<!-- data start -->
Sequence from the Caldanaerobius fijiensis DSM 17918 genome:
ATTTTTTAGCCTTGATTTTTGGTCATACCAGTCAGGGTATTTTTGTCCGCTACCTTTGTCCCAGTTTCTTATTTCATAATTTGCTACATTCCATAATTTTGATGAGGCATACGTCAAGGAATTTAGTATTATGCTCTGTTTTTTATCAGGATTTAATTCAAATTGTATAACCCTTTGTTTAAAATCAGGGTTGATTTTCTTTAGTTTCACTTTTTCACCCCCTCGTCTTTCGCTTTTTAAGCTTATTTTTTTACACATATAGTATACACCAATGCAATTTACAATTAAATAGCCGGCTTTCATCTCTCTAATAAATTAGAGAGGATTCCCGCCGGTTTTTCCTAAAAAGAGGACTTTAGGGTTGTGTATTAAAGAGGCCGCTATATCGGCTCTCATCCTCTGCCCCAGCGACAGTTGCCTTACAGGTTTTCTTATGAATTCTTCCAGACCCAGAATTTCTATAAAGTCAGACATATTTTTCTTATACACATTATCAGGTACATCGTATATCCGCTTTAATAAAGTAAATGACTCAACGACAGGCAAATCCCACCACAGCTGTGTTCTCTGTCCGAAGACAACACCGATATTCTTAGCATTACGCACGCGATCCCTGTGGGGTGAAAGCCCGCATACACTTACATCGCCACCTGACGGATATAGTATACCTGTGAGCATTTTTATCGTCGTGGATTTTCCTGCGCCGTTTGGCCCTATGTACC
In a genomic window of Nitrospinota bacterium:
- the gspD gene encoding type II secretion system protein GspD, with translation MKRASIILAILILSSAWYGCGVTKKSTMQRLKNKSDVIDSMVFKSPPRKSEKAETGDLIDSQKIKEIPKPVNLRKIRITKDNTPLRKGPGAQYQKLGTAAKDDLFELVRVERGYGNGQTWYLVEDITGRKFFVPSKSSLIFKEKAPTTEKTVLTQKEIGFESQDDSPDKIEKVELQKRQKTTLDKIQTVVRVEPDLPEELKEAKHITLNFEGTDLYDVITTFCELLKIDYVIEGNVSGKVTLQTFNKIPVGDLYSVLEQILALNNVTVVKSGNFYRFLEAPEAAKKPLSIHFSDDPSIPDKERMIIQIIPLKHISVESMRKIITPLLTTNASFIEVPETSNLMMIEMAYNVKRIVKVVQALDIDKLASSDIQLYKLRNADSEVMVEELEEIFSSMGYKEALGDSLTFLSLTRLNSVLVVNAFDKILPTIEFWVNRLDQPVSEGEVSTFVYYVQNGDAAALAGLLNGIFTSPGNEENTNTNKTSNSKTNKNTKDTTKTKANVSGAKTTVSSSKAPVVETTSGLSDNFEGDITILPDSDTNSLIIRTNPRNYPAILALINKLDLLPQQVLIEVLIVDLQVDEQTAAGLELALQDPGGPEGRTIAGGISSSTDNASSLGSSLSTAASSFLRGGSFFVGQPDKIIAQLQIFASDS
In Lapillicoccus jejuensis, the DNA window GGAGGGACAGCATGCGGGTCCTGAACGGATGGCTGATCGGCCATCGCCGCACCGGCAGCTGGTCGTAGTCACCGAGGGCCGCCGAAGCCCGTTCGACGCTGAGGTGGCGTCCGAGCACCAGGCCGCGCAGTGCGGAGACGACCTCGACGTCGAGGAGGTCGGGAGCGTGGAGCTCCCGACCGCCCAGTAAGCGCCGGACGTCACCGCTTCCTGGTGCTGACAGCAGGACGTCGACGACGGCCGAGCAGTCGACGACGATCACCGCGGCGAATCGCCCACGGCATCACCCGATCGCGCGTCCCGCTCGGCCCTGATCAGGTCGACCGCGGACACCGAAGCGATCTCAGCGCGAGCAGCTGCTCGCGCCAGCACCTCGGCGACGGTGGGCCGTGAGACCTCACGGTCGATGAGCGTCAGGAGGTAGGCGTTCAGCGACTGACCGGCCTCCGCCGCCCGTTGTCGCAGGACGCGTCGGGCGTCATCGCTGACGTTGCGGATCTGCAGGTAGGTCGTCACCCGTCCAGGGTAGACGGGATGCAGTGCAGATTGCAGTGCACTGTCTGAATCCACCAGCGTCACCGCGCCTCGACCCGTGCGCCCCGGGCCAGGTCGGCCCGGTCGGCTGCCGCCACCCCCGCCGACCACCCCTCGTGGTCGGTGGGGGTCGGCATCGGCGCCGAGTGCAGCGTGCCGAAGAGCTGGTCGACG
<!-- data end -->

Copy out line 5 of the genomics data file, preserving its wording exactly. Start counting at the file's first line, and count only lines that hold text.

In Lapillicoccus jejuensis, the DNA window GGAGGGACAGCATGCGGGTCCTGAACGGATGGCTGATCGGCCATCGCCGCACCGGCAGCTGGTCGTAGTCACCGAGGGCCGCCGAAGCCCGTTCGACGCTGAGGTGGCGTCCGAGCACCAGGCCGCGCAGTGCGGAGACGACCTCGACGTCGAGGAGGTCGGGAGCGTGGAGCTCCCGACCGCCCAGTAAGCGCCGGACGTCACCGCTTCCTGGTGCTGACAGCAGGACGTCGACGACGGCCGAGCAGTCGACGACGATCACCGCGGCGAATCGCCCACGGCATCACCCGATCGCGCGTCCCGCTCGGCCCTGATCAGGTCGACCGCGGACACCGAAGCGATCTCAGCGCGAGCAGCTGCTCGCGCCAGCACCTCGGCGACGGTGGGCCGTGAGACCTCACGGTCGATGAGCGTCAGGAGGTAGGCGTTCAGCGACTGACCGGCCTCCGCCGCCCGTTGTCGCAGGACGCGTCGGGCGTCATCGCTGACGTTGCGGATCTGCAGGTAGGTCGTCACCCGTCCAGGGTAGACGGGATGCAGTGCAGATTGCAGTGCACTGTCTGAATCCACCAGCGTCACCGCGCCTCGACCCGTGCGCCCCGGGCCAGGTCGGCCCGGTCGGCTGCCGCCACCCCCGCCGACCACCCCTCGTGGTCGGTGGGGGTCGGCATCGGCGCCGAGTGCAGCGTGCCGAAGAGCTGGTCGACG